Visiting the Waters of Steinhatchee
Nestled on the west coast along the northern side of the Florida Peninsula, lies a fisherman’s paradise. Each year thousands of anglers travel to this small coastal township seeking Trout, Red-fish, Cobia, Drum, Spanish Mackerel, and Blues. With the slow moving tide, oyster beds and sandbars strewn up and down the coast, it makes for a great fishing environment. If Scallops are to your liking, you can reserve cabins for the open scallop season. However, you might want to reserve it well in advance, as the cabins fill up fast and boat rentals are impossible for last-minute-Lucie’s.
But there is another side to Steinhatchee. The township population of 21,000 people offers a friendly atmosphere that makes even strangers feel they've lived there all their lives. This simple fishing village offers numerous craft stores, quilting shops, antiques, and thrift stores that will fill a shop-a-holic with hours of exploration.
But if you want to experience real beauty, you may have to take to the water. I left the east coast area of central Florida with my friend JW, at 4am. To say it was an early start would be no understatement. Leaving my home at 3:15 am to rendezvous with JW in Astor, I had my fishing rods, tackle and a big thermos of coffee. We loaded up his boat, with ice, food and drinks, and headed out.
The trip took us two and a half hours but the conversation made the time go quickly. JW’s knowledge of Stein Hatchee came from years of research, exploration and records. But his love of the area was almost hypnotic and contagious. If his descriptions and stories about experiences he’d made weren’t enough to keep you enthralled, the beauty of Steinhatchee’s waterways would certainly do the trick.
We trailered JW’s boat, a fully restored and remodeled Chris Craft Open fisherman, to our destination, driving through the Ocala National Forest, drinking coffee, enjoying the view and talking about the day’s expectations. We had our fishing gear, but this was more of a dry run, to check out the boat’s newly re-designed and rebuilt power plant, and it’s custom-made Propeller. The boat originally titled as a 21’ open fisherman, now measured 25’6 from the extended motor platform to the front anchor platform. JW purchased the boat with outboard about five years back. Knowing the transom needed to be re-done from age and moisture damage, JW will tell you he never expected to run into a travesty of repairs it needed.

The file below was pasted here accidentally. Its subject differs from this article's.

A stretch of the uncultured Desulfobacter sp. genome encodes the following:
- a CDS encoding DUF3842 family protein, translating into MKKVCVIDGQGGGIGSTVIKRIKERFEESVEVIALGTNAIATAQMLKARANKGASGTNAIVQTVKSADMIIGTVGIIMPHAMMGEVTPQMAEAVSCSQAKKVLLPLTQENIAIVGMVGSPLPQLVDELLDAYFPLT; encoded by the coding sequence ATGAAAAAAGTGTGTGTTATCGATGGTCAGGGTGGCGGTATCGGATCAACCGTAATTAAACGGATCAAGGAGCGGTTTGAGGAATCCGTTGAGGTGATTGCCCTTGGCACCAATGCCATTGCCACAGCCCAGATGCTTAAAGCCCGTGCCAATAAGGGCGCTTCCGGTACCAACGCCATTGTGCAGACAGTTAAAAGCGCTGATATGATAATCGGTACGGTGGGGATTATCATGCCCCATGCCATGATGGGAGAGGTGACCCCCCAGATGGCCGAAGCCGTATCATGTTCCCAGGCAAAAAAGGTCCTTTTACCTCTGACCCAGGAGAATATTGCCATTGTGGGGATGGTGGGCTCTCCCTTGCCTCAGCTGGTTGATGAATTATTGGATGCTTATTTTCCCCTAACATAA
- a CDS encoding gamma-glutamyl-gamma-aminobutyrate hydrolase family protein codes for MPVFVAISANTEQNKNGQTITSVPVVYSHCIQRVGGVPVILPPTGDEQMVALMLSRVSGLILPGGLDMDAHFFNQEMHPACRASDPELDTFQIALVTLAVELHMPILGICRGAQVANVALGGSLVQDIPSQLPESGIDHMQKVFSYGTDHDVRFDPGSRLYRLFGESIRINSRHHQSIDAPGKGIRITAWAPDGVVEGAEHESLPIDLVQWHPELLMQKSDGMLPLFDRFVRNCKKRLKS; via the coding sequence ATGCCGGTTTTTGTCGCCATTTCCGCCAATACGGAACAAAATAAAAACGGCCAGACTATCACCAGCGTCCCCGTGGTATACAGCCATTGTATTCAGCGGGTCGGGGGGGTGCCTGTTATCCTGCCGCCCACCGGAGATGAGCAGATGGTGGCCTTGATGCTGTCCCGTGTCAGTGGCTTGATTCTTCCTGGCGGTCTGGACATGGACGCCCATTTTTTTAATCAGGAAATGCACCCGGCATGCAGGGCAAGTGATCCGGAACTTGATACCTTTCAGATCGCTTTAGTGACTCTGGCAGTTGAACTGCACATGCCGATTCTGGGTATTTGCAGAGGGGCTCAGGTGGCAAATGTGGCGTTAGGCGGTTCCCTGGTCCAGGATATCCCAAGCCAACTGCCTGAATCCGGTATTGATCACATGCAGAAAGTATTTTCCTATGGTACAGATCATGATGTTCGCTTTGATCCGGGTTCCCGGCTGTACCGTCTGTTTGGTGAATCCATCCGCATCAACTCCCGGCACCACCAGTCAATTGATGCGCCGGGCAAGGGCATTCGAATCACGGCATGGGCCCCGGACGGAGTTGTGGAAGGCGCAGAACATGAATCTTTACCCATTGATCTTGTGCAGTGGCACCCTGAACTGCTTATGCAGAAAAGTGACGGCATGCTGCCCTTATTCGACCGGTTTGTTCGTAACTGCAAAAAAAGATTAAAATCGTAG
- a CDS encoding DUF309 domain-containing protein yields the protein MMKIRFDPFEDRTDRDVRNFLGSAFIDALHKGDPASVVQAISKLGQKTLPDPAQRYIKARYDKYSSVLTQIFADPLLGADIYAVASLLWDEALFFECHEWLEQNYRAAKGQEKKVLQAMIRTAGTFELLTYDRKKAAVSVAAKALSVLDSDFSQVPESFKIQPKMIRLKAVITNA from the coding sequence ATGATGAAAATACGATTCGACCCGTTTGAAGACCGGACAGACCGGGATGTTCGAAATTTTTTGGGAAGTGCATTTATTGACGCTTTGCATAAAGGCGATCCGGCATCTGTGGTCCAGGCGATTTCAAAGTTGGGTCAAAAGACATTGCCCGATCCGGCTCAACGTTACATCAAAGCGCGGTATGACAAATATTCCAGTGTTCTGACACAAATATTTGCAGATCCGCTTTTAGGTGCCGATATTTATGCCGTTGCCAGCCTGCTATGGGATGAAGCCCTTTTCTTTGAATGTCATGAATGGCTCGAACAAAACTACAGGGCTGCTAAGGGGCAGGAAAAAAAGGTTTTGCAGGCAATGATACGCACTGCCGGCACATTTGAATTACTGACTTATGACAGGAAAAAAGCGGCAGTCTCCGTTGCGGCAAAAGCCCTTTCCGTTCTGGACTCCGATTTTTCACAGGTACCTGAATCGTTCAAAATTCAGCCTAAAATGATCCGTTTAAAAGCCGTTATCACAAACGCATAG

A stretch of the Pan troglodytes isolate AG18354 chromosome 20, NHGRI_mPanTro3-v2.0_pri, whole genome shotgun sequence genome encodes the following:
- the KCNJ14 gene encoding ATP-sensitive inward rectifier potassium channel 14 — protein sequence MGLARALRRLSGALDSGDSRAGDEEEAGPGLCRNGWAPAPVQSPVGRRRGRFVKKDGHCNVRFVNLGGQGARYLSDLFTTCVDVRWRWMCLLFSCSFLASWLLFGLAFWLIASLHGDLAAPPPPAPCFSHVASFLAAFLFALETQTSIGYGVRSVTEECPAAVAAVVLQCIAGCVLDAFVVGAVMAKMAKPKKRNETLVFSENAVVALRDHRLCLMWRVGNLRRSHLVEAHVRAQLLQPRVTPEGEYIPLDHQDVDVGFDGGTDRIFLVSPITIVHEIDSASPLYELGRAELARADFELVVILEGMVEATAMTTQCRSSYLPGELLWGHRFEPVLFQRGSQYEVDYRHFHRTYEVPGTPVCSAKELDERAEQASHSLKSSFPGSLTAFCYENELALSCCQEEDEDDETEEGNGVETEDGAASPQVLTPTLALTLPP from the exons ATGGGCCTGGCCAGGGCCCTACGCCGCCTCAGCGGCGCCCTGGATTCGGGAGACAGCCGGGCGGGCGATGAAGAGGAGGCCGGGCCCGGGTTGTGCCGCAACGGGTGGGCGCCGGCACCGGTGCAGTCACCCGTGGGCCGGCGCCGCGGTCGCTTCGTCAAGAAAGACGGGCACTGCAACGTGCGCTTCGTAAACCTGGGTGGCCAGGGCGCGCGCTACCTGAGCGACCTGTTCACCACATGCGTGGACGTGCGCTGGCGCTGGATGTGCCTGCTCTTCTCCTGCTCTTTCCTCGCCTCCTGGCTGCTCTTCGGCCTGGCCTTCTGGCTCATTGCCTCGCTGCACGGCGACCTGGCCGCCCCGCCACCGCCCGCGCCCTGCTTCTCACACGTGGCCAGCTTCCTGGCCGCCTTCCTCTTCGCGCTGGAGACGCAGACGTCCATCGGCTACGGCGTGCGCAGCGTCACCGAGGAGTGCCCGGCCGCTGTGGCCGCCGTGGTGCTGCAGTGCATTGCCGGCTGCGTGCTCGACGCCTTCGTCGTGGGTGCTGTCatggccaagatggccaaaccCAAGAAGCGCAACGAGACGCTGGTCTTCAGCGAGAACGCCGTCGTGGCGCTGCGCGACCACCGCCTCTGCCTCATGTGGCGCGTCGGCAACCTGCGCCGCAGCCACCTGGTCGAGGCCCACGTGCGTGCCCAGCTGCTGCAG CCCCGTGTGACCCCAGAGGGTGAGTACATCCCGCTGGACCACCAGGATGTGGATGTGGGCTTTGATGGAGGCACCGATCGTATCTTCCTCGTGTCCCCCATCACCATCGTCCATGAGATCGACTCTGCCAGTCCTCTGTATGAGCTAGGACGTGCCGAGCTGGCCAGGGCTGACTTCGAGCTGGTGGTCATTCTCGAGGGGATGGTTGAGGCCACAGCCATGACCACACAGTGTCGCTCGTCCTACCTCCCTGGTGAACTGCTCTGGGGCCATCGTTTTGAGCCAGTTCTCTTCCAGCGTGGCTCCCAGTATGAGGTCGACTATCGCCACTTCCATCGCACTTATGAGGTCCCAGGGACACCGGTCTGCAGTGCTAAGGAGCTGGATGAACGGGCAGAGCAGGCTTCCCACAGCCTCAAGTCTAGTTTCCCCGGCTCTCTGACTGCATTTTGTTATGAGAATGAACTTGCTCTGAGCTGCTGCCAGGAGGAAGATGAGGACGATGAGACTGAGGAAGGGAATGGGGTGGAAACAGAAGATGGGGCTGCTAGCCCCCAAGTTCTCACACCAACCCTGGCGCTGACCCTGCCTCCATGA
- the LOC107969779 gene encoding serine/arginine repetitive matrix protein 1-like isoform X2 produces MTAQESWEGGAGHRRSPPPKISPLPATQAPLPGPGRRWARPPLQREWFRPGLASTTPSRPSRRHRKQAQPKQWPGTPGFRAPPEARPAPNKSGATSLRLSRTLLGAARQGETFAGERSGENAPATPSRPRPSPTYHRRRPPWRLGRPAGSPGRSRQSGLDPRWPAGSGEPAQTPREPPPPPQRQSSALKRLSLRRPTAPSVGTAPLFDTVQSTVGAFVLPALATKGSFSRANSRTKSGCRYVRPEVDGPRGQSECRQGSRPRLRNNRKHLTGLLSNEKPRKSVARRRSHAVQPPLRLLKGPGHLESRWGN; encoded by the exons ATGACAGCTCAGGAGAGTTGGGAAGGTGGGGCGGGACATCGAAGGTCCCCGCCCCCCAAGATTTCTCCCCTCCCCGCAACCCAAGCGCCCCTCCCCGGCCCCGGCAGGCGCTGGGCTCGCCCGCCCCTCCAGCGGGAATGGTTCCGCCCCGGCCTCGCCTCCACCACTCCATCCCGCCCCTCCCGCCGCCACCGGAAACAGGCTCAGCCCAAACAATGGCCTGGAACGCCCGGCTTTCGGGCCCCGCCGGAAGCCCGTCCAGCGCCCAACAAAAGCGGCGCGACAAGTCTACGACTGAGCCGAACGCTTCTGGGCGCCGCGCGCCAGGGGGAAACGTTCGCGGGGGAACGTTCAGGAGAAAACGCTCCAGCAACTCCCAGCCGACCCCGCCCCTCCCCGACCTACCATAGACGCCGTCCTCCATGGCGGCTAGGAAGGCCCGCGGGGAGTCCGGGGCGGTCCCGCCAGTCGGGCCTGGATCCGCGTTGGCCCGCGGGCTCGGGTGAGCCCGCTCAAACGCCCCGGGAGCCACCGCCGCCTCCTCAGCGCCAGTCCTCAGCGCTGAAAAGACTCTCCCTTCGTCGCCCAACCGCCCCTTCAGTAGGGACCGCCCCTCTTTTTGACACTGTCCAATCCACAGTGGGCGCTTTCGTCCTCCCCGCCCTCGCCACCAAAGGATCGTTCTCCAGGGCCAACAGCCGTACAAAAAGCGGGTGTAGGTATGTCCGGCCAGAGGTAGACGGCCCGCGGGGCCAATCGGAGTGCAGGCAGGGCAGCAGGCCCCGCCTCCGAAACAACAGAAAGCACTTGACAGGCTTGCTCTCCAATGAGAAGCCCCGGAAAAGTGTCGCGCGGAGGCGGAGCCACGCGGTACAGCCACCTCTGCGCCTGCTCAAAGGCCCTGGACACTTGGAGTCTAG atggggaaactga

Not to be daunted, he found a boat craftsman who opened an indoor stall for JW, and allowed him to disassemble the vessel, remove the top-cap and completely re-wire, and rebuild the boat from the hull up. JW, with expert advice and assistance, performed the work himself, and resulted in a finished project with a much better craft than when it was new. People seeing this boat when we arrive at a marina, can hardly believe it is as old as it is, and even more surprised the hull is all original paint. Riding on the open water in the boat, really helps one to respect his accomplishment and the quality the craft possesses.
We arrived at our destination about 6:40 am, paid the $5.00 ramp fee; JW went through the safety checklist (A must for safe boating) and backed the boat in the water. The motor came to life with the first hit of the ignition and started that sweet sound that makes a boat-lovers heart beat faster. We cast off and headed to the Sea Hag Marina. When we arrived and tied to the dock, we went inside to check on any changes in water conditions, pick up some bait in the off chance the fish were in early this year, and headed out.
The early morning water was calm and peaceful, with only the ripples from other boats traversing the river heading towards the gulf. When we reached the Gulf, the water had a slight chop with a nice cool morning breeze coming from the west. JW put the boat through the courses alternating speed, and trim to see how the new power plant would perform. But it did great and we spent most of the day searching for new areas to visit once the fishing season came in. We wet a few lines and even caught a couple, lost a few more, but mostly enjoyed a great day on the water.
Having accomplished our goal for the day we now felt the boat as well as ourselves were ready; all we needed to do was make plans for our return in a month and do some serious fishing. I hope you enjoyed this little virtual visit to Stein Hatchee, and thanks for taking the trip with us. I look forward to writing about our next trip, and I hope you will visit again, when we spend the day again in this beautiful area.
For those interested, the Boat is an antique and over 25 years old. Anyone want to take a guess at the year this boat was originally manufactured?